Patient satisfaction during and following procedural sedation for ambulatory surgery
du Plessis, A.
von Backstrom, A.Botha, W.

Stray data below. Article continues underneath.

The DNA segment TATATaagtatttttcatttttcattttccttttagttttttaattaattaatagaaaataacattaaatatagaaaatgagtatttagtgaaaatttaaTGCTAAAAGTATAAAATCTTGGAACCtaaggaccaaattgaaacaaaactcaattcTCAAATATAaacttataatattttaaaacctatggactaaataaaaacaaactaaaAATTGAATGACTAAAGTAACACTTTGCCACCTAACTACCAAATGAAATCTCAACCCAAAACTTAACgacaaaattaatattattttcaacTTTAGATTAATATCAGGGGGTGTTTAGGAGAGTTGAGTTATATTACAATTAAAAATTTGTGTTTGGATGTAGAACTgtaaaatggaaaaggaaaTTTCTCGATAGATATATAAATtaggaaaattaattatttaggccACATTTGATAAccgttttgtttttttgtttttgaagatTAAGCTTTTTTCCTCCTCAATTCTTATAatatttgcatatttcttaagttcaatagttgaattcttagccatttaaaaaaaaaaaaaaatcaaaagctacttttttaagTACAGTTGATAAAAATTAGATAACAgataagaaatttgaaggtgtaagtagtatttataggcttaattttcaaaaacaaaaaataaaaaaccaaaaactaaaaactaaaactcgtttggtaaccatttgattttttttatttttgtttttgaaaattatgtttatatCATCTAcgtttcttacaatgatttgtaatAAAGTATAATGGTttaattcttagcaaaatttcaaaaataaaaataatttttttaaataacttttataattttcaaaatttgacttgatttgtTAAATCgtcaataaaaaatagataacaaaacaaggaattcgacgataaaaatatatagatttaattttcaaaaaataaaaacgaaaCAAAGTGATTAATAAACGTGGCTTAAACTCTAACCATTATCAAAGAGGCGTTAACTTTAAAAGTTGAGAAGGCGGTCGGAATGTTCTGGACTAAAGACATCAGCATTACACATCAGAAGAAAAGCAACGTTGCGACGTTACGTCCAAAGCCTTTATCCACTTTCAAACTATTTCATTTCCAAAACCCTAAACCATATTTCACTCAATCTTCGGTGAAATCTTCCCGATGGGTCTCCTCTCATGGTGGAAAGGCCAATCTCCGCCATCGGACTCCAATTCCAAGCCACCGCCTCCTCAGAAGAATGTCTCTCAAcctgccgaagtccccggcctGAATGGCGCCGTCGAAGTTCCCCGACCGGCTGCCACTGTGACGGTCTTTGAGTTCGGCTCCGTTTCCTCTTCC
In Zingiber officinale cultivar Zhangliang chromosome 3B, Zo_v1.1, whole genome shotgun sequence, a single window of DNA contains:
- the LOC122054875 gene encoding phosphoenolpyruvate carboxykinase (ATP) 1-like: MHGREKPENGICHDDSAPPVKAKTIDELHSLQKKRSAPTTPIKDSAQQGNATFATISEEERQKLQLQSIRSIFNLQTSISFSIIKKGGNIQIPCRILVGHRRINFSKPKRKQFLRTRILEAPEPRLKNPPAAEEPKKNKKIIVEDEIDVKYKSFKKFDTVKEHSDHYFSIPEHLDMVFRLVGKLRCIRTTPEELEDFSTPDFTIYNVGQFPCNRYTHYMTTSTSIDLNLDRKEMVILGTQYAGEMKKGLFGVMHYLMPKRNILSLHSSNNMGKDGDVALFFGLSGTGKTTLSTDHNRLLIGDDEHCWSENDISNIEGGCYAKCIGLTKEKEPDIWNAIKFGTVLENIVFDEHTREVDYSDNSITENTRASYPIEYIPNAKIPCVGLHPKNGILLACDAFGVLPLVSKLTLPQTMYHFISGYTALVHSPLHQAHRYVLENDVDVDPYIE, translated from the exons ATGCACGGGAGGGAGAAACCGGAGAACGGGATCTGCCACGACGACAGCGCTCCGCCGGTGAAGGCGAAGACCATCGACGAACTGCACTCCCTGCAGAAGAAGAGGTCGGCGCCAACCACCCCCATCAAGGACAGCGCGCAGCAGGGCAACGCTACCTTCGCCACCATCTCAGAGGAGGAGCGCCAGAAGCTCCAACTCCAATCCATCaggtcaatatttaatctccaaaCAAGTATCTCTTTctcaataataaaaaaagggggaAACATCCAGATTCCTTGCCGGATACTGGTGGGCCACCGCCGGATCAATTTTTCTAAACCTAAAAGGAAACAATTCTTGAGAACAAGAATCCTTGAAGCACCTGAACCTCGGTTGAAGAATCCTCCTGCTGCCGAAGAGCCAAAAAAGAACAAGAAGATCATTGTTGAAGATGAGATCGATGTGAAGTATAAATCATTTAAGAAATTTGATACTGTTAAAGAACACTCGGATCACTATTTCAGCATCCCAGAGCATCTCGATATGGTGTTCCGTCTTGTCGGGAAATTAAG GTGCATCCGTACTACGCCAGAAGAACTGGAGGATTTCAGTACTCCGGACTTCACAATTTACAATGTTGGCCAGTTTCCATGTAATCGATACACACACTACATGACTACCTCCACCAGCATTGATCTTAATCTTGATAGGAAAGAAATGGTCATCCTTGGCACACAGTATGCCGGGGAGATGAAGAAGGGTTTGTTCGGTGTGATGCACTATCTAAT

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Background: Patient satisfaction is multidimensional. The clinician's perspective of a good outcome and the patient's experience of a satisfactory service are often two different end-points. The primary aim of our study was to assess the perioperative experience of patients undergoing procedural sedation. A secondary aim was to create a postoperative questionnaire which could be used as a measurement tool. The questions could also be used as an audit to assist with adherence to quality assurance and clinical governance. Method: A questionnaire was compiled to attempt to assess the perioperative aspects of procedural sedation. Five hundred consecutive patients undergoing procedural sedation for dental-related outpatient procedures were asked to complete a questionnaire. Patients who didn't complete it were excluded. Ninety-eight per cent of the patients returned the questionnaire and 489 questionnaires were evaluated. Results: A total of 489 patients were included. Ninetythree per cent of the patients expressed a good (7+/10) overall experience of procedural sedation, and 92.6% indicated that they would recommend it to others. Conclusion: Our study population showed a high level of satisfaction with their sedation experience. It is suggested that the devised questionnaire could be used successfully in future as an assessment tool or audit of patient satisfaction following procedural sedation for ambulatory surgery.